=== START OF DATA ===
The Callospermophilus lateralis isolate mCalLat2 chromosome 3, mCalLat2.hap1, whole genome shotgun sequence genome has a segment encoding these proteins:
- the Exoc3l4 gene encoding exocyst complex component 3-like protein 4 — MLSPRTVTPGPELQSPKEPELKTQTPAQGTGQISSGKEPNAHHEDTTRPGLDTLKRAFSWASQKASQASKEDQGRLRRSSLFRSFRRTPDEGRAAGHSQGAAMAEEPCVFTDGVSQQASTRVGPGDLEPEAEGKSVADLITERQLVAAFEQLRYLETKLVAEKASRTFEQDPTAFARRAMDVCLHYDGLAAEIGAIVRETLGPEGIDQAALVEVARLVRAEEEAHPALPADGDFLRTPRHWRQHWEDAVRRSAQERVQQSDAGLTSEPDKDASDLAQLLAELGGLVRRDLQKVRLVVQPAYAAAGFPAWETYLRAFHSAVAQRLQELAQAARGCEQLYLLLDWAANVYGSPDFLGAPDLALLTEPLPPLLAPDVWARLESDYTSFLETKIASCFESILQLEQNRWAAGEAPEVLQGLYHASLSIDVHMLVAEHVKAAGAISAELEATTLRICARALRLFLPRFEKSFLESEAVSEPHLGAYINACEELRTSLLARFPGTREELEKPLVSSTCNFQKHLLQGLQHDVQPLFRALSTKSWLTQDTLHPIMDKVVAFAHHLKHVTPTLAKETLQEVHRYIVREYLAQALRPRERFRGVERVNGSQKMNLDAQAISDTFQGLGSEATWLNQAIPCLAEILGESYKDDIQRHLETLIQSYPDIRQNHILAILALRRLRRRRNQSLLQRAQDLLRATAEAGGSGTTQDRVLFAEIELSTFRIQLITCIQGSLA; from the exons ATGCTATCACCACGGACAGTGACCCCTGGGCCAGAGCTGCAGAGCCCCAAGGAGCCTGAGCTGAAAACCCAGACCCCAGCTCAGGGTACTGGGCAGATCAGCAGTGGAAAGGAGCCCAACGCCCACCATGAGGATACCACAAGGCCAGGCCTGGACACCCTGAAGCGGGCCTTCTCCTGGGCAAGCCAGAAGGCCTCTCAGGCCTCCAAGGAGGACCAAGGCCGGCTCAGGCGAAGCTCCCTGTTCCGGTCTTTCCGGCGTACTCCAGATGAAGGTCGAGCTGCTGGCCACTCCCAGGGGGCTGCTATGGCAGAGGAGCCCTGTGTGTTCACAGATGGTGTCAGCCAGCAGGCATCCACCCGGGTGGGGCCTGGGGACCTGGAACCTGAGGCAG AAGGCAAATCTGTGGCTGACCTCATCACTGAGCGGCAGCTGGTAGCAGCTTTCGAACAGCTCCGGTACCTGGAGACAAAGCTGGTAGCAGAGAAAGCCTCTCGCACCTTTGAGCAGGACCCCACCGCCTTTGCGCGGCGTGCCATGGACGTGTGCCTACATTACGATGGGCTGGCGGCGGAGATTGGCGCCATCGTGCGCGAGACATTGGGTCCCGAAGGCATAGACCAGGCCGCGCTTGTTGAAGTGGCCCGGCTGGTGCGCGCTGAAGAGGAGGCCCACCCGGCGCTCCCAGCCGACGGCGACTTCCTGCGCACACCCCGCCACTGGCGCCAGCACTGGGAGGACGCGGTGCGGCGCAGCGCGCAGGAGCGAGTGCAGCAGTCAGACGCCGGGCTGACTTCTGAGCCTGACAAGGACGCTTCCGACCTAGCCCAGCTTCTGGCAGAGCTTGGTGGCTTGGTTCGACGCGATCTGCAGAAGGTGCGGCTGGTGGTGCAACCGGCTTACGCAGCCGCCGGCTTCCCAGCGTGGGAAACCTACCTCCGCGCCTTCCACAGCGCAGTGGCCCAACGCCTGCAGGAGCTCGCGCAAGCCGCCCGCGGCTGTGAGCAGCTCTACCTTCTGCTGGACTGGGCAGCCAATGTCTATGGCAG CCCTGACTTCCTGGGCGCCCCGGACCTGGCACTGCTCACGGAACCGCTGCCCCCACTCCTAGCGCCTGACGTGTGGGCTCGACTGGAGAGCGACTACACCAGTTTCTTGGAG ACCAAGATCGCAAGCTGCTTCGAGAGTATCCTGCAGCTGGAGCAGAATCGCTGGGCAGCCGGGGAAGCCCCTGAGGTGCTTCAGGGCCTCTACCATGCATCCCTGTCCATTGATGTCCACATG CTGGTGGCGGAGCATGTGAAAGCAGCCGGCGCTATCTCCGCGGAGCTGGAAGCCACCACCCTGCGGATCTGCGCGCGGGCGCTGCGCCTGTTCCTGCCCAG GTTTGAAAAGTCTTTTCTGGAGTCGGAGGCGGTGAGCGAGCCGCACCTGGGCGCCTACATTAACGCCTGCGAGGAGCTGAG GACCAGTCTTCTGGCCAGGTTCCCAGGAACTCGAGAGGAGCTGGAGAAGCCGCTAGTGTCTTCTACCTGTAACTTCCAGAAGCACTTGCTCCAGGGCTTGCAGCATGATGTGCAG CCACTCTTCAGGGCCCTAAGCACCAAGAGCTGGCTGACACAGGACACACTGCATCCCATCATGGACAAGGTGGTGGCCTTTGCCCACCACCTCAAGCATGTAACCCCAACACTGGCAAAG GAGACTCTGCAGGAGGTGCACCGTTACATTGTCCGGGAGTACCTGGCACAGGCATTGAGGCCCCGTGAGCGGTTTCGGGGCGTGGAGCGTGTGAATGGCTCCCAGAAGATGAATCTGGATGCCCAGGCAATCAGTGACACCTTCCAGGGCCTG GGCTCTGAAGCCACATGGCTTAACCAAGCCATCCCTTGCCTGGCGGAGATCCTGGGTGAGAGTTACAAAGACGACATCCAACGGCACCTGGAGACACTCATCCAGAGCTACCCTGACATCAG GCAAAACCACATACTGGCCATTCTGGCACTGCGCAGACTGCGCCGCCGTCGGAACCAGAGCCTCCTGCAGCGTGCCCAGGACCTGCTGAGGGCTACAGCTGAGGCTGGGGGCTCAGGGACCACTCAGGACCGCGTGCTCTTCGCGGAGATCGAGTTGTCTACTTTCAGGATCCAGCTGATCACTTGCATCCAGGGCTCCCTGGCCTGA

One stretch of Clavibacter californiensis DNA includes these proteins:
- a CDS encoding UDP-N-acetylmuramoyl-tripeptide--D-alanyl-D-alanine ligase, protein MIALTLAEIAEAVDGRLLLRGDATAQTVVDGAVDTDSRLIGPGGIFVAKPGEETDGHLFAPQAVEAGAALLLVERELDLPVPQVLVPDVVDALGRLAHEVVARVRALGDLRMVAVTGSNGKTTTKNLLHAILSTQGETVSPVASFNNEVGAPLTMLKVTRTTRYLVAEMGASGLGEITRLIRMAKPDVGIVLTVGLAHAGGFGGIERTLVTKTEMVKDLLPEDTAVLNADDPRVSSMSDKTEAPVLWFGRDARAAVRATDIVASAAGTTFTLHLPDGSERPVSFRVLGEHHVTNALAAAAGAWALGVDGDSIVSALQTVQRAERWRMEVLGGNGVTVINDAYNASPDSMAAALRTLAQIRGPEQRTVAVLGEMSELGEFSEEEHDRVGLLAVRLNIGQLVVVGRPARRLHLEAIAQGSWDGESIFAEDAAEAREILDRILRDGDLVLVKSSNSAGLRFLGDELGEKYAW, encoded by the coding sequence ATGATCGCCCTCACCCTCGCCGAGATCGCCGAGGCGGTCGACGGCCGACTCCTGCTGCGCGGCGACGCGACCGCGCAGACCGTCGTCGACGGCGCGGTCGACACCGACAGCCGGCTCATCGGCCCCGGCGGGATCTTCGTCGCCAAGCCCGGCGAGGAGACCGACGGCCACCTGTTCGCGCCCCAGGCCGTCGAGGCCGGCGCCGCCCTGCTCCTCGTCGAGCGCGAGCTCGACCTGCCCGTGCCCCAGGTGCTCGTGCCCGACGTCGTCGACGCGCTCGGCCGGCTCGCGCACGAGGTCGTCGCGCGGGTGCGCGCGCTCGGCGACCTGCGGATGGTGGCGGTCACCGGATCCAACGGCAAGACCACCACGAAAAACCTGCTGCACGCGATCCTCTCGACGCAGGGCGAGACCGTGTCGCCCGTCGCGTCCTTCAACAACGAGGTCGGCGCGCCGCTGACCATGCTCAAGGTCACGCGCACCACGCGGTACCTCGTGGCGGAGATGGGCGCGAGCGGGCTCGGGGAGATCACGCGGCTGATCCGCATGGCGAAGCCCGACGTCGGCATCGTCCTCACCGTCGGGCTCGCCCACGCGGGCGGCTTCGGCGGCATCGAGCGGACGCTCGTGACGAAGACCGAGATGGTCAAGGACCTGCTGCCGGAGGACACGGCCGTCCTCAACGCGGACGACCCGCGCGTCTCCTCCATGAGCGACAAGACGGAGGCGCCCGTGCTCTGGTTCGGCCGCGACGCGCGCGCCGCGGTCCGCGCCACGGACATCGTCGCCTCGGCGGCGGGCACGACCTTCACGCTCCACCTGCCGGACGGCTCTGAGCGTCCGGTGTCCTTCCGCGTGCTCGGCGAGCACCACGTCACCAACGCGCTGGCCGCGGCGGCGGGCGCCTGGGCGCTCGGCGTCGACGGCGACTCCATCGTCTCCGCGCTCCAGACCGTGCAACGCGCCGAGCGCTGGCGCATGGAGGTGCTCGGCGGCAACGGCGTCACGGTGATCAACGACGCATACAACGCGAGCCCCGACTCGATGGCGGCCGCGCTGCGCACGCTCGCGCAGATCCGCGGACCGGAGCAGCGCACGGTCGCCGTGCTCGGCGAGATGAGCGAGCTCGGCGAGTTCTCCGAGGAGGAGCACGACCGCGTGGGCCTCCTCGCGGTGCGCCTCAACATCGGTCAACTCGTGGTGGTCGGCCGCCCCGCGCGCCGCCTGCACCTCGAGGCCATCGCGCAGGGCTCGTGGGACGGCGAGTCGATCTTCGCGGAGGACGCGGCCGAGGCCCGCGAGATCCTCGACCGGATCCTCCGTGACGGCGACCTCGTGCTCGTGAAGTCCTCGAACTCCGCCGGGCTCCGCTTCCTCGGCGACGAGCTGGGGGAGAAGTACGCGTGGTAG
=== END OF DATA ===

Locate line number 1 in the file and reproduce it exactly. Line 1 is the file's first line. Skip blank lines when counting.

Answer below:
The Callospermophilus lateralis isolate mCalLat2 chromosome 3, mCalLat2.hap1, whole genome shotgun sequence genome has a segment encoding these proteins: